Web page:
Seriously, I wish some people had even the teensiest bit of critical thinking skills, because it's not hard to understand that you don't always see what's going on underneath someone's skin and bone. If someone tells you they had a ham sandwich for lunch, that's pretty freaking easy to accept, even if you can't see in their stomach, because they know better than you do. If someone tells you they have a headache, it's pretty easy to accept because even though you can't feel their pain, and you can't necessarily tell if they're acting or not, they know better than you about whether their body is in pain or not. If someone tells you they have lung cancer, that's pretty easy to accept because even though you can't see it physically, they know better than you. If someone says they have an intersex condition where they have atypical chromosomes, it's pretty easy to accept because even though you aren't a doctor and haven't run any tests to prove it, they know better than you. I just don't get why people suddenly can't allow their brains to function that way when it comes to trans folk. :\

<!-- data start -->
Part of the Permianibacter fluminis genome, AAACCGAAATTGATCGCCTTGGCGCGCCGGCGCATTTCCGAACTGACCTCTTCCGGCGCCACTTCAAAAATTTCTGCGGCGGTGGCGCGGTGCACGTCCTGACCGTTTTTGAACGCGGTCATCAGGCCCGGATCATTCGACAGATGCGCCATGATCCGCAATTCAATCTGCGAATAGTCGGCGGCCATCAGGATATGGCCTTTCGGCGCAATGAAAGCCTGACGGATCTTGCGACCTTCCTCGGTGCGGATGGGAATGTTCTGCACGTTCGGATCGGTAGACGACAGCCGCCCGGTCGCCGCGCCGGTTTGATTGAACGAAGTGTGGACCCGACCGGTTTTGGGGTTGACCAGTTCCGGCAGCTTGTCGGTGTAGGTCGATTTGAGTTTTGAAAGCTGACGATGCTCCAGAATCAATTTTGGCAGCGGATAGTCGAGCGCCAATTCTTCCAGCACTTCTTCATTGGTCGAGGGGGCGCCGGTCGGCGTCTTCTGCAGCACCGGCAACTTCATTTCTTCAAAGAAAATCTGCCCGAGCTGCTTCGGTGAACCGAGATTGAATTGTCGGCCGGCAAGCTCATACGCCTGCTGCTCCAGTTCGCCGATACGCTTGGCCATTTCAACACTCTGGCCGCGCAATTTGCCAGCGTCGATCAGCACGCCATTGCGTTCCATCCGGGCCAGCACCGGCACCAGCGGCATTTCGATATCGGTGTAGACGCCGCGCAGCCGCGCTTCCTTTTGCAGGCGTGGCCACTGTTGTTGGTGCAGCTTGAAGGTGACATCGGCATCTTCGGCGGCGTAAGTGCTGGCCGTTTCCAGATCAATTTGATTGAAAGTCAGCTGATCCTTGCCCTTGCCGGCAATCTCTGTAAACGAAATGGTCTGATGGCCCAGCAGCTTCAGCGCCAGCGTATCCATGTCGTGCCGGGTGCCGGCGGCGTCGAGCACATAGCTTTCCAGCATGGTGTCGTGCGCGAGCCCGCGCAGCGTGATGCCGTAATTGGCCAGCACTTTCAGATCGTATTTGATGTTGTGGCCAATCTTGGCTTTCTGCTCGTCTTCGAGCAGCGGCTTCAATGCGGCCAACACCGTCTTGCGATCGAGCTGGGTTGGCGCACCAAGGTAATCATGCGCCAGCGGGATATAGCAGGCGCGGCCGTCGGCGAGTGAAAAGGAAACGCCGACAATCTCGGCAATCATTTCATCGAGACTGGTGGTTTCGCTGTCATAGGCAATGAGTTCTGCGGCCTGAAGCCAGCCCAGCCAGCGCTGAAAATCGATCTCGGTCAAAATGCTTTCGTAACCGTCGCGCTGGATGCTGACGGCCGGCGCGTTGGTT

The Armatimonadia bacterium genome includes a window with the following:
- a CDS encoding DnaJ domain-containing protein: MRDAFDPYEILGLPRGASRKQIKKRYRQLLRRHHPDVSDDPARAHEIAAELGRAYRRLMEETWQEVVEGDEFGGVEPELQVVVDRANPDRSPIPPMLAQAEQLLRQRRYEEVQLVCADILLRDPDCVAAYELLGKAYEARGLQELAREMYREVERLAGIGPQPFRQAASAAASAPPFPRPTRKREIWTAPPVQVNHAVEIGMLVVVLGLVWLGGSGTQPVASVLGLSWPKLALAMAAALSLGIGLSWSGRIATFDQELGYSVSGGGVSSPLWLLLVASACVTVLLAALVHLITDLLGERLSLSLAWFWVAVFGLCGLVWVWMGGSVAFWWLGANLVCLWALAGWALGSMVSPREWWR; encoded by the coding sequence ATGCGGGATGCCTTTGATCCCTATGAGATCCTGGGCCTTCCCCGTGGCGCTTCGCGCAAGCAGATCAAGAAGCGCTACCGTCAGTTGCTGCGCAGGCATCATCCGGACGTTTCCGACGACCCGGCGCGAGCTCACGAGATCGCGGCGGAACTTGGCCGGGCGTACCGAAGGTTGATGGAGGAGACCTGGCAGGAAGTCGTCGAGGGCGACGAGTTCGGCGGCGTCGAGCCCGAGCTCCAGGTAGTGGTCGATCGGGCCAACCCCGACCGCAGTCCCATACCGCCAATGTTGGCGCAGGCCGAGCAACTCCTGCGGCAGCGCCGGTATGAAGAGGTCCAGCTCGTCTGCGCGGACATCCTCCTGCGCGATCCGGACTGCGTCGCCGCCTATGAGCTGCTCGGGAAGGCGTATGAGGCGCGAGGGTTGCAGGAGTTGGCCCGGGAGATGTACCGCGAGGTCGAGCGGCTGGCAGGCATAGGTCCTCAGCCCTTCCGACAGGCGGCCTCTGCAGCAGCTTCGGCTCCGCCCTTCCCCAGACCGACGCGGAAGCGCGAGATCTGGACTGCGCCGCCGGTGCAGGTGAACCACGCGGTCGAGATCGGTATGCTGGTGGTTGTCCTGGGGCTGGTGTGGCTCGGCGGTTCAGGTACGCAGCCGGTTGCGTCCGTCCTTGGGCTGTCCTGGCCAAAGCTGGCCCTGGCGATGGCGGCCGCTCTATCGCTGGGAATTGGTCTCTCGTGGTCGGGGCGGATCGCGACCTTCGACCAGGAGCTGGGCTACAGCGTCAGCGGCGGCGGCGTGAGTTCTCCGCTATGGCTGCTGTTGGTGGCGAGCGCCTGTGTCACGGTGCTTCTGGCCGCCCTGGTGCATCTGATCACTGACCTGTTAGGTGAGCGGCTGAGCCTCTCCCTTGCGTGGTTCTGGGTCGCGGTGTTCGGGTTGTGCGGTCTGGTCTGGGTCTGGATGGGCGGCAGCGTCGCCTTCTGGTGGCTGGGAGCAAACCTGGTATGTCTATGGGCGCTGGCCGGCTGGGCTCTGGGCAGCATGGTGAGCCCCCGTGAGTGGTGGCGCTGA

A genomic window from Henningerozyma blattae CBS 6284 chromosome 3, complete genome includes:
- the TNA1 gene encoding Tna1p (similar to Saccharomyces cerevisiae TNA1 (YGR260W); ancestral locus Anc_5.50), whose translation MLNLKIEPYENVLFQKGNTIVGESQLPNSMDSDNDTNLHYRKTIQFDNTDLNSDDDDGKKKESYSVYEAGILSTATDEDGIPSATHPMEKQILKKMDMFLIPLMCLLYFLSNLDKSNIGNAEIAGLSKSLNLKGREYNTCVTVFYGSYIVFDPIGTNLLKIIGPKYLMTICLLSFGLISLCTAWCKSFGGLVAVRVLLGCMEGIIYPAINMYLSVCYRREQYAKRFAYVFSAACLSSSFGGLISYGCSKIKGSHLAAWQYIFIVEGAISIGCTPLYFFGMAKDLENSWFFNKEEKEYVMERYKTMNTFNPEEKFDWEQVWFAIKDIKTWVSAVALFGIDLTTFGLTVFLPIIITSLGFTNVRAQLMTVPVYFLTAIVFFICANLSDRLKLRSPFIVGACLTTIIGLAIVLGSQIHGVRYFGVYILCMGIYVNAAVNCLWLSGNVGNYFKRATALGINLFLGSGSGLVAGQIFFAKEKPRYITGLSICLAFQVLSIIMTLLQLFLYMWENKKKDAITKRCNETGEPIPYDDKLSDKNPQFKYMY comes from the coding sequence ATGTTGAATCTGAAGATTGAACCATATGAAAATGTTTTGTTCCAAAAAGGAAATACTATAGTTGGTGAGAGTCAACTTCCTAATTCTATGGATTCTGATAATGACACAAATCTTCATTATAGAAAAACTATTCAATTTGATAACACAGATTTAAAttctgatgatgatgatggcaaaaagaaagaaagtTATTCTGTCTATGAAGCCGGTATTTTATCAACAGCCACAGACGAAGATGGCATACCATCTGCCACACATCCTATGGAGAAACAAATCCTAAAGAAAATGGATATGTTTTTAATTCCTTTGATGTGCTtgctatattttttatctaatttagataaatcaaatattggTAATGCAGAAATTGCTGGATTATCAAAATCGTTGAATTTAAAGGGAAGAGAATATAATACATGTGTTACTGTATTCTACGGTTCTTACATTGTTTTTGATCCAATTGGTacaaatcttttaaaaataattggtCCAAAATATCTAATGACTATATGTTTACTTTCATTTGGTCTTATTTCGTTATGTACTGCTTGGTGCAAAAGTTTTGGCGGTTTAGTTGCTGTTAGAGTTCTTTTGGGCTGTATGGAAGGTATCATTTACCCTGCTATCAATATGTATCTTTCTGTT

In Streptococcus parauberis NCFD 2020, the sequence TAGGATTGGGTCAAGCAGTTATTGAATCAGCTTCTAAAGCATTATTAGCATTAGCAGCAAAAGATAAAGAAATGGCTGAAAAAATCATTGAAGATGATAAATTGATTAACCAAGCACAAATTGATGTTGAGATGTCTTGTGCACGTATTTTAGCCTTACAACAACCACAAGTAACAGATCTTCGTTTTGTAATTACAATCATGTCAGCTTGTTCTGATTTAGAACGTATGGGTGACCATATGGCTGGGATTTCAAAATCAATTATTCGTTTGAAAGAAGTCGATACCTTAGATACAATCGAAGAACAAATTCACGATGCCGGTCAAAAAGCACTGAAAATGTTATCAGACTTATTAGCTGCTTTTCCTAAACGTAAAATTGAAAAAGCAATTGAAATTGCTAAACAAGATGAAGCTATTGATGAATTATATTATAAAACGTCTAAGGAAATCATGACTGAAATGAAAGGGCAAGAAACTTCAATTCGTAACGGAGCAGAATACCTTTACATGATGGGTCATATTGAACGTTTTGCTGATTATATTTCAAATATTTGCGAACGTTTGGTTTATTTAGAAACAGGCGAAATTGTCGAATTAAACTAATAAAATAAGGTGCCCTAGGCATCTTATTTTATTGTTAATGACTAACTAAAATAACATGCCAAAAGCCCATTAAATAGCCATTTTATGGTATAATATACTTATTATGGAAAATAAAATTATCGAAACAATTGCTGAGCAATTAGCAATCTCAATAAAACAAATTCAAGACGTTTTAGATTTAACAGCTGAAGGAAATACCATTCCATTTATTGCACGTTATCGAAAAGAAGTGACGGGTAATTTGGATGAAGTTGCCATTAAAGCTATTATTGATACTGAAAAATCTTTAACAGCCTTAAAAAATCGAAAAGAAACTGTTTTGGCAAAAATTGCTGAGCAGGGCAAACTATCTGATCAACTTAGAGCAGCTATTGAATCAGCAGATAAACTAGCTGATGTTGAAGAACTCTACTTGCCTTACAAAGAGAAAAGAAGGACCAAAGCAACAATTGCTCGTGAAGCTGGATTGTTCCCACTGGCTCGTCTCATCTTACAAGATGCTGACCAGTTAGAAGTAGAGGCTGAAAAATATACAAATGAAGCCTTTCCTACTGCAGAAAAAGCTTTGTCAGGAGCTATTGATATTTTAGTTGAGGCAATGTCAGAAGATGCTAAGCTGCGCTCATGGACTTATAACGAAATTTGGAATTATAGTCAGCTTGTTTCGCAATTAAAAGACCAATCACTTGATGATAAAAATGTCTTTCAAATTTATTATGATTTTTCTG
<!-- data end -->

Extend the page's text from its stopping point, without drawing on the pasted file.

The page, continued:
People who are unsure about their gender are not delusional about the sex organs they possess. Your mistake is thinking that the belief the person possesses (e.g. "I'm more of a woman than a man.") is something that can be disproved by their phyisical features. This isn't the case, since as I just said, they're not confused about the sex organs they have, they're confused about which gender they identify with.
****. Saint had this covered already...
*awesome response to op*
I'm mostly annoyed with the fact that, among other things, her gender identity is being shoved to the side. i like how all of a sudden he has become a she :lol: you guys are a complete joke. Manning has been out as trans for like, a year and a half now. Inexplicably, the media didn't catch onto it, and Manning herself decided not to play it up throughout the court case for fear of it overshadowing the real nature of the trial.